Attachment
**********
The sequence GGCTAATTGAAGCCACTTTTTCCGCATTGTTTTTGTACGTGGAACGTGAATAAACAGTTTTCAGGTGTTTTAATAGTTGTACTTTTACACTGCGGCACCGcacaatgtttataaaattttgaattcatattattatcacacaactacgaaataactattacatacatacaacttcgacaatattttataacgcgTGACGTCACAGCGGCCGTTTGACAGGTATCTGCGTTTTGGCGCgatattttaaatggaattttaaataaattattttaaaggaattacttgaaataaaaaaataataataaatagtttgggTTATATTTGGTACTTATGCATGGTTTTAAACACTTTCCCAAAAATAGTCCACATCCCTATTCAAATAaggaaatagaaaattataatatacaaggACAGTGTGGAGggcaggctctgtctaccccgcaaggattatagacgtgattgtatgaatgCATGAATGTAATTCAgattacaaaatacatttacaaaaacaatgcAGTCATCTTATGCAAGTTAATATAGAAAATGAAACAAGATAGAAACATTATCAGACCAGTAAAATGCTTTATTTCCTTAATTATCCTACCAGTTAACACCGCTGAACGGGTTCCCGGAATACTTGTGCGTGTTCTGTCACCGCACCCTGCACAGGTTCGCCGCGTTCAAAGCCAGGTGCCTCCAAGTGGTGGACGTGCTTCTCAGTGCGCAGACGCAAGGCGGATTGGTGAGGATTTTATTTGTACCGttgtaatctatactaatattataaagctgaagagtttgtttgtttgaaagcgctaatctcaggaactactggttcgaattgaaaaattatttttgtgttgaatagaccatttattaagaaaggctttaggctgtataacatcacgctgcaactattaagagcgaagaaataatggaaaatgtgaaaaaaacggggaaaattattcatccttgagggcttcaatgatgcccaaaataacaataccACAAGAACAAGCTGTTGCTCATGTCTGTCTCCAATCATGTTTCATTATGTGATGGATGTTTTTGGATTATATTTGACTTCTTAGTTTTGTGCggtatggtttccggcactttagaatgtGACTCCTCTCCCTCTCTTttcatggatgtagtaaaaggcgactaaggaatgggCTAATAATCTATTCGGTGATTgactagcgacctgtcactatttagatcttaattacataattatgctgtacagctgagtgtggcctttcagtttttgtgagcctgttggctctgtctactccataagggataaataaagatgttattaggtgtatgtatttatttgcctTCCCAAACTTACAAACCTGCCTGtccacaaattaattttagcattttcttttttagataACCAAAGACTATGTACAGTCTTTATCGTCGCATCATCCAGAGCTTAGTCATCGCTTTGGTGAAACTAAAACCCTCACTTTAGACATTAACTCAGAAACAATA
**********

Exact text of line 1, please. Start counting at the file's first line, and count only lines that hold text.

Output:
The sequence GGCTAATTGAAGCCACTTTTTCCGCATTGTTTTTGTACGTGGAACGTGAATAAACAGTTTTCAGGTGTTTTAATAGTTGTACTTTTACACTGCGGCACCGcacaatgtttataaaattttgaattcatattattatcacacaactacgaaataactattacatacatacaacttcgacaatattttataacgcgTGACGTCACAGCGGCCGTTTGACAGGTATCTGCGTTTTGGCGCgatattttaaatggaattttaaataaattattttaaaggaattacttgaaataaaaaaataataataaatagtttgggTTATATTTGGTACTTATGCATGGTTTTAAACACTTTCCCAAAAATAGTCCACATCCCTATTCAAATAaggaaatagaaaattataatatacaaggACAGTGTGGAGggcaggctctgtctaccccgcaaggattatagacgtgattgtatgaatgCATGAATGTAATTCAgattacaaaatacatttacaaaaacaatgcAGTCATCTTATGCAAGTTAATATAGAAAATGAAACAAGATAGAAACATTATCAGACCAGTAAAATGCTTTATTTCCTTAATTATCCTACCAGTTAACACCGCTGAACGGGTTCCCGGAATACTTGTGCGTGTTCTGTCACCGCACCCTGCACAGGTTCGCCGCGTTCAAAGCCAGGTGCCTCCAAGTGGTGGACGTGCTTCTCAGTGCGCAGACGCAAGGCGGATTGGTGAGGATTTTATTTGTACCGttgtaatctatactaatattataaagctgaagagtttgtttgtttgaaagcgctaatctcaggaactactggttcgaattgaaaaattatttttgtgttgaatagaccatttattaagaaaggctttaggctgtataacatcacgctgcaactattaagagcgaagaaataatggaaaatgtgaaaaaaacggggaaaattattcatccttgagggcttcaatgatgcccaaaataacaataccACAAGAACAAGCTGTTGCTCATGTCTGTCTCCAATCATGTTTCATTATGTGATGGATGTTTTTGGATTATATTTGACTTCTTAGTTTTGTGCggtatggtttccggcactttagaatgtGACTCCTCTCCCTCTCTTttcatggatgtagtaaaaggcgactaaggaatgggCTAATAATCTATTCGGTGATTgactagcgacctgtcactatttagatcttaattacataattatgctgtacagctgagtgtggcctttcagtttttgtgagcctgttggctctgtctactccataagggataaataaagatgttattaggtgtatgtatttatttgcctTCCCAAACTTACAAACCTGCCTGtccacaaattaattttagcattttcttttttagataACCAAAGACTATGTACAGTCTTTATCGTCGCATCATCCAGAGCTTAGTCATCGCTTTGGTGAAACTAAAACCCTCACTTTAGACATTAACTCAGAAACAATA